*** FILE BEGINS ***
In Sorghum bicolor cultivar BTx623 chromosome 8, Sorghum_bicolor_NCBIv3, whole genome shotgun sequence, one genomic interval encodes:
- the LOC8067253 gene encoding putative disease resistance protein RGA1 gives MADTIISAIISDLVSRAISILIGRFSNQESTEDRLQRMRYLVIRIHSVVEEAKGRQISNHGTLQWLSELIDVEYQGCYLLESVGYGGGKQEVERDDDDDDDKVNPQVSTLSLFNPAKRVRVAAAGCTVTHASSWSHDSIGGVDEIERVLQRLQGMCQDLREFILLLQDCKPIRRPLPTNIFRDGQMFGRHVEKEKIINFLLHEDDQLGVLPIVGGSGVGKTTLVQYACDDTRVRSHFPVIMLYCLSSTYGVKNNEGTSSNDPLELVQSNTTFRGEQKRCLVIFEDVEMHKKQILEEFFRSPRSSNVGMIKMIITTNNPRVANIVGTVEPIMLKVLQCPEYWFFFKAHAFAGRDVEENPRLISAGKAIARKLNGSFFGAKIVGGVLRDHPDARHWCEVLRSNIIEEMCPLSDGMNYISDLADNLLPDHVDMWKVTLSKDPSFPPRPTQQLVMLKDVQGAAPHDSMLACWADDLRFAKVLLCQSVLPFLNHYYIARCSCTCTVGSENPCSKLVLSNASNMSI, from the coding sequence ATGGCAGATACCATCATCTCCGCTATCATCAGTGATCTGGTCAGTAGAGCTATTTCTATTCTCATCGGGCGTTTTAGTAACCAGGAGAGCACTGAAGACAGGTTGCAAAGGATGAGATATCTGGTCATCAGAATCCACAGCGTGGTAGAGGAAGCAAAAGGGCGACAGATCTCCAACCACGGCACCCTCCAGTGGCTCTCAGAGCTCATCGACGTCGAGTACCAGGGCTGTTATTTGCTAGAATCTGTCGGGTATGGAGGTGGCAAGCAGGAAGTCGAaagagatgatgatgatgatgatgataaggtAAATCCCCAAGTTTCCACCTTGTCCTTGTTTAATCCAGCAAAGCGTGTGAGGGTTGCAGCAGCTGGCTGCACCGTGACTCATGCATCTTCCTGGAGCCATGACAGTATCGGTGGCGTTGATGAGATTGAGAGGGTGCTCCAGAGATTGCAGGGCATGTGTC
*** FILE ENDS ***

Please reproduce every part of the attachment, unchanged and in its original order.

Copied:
In Sorghum bicolor cultivar BTx623 chromosome 8, Sorghum_bicolor_NCBIv3, whole genome shotgun sequence, one genomic interval encodes:
- the LOC8067253 gene encoding putative disease resistance protein RGA1 gives MADTIISAIISDLVSRAISILIGRFSNQESTEDRLQRMRYLVIRIHSVVEEAKGRQISNHGTLQWLSELIDVEYQGCYLLESVGYGGGKQEVERDDDDDDDKVNPQVSTLSLFNPAKRVRVAAAGCTVTHASSWSHDSIGGVDEIERVLQRLQGMCQDLREFILLLQDCKPIRRPLPTNIFRDGQMFGRHVEKEKIINFLLHEDDQLGVLPIVGGSGVGKTTLVQYACDDTRVRSHFPVIMLYCLSSTYGVKNNEGTSSNDPLELVQSNTTFRGEQKRCLVIFEDVEMHKKQILEEFFRSPRSSNVGMIKMIITTNNPRVANIVGTVEPIMLKVLQCPEYWFFFKAHAFAGRDVEENPRLISAGKAIARKLNGSFFGAKIVGGVLRDHPDARHWCEVLRSNIIEEMCPLSDGMNYISDLADNLLPDHVDMWKVTLSKDPSFPPRPTQQLVMLKDVQGAAPHDSMLACWADDLRFAKVLLCQSVLPFLNHYYIARCSCTCTVGSENPCSKLVLSNASNMSI, from the coding sequence ATGGCAGATACCATCATCTCCGCTATCATCAGTGATCTGGTCAGTAGAGCTATTTCTATTCTCATCGGGCGTTTTAGTAACCAGGAGAGCACTGAAGACAGGTTGCAAAGGATGAGATATCTGGTCATCAGAATCCACAGCGTGGTAGAGGAAGCAAAAGGGCGACAGATCTCCAACCACGGCACCCTCCAGTGGCTCTCAGAGCTCATCGACGTCGAGTACCAGGGCTGTTATTTGCTAGAATCTGTCGGGTATGGAGGTGGCAAGCAGGAAGTCGAaagagatgatgatgatgatgatgataaggtAAATCCCCAAGTTTCCACCTTGTCCTTGTTTAATCCAGCAAAGCGTGTGAGGGTTGCAGCAGCTGGCTGCACCGTGACTCATGCATCTTCCTGGAGCCATGACAGTATCGGTGGCGTTGATGAGATTGAGAGGGTGCTCCAGAGATTGCAGGGCATGTGTC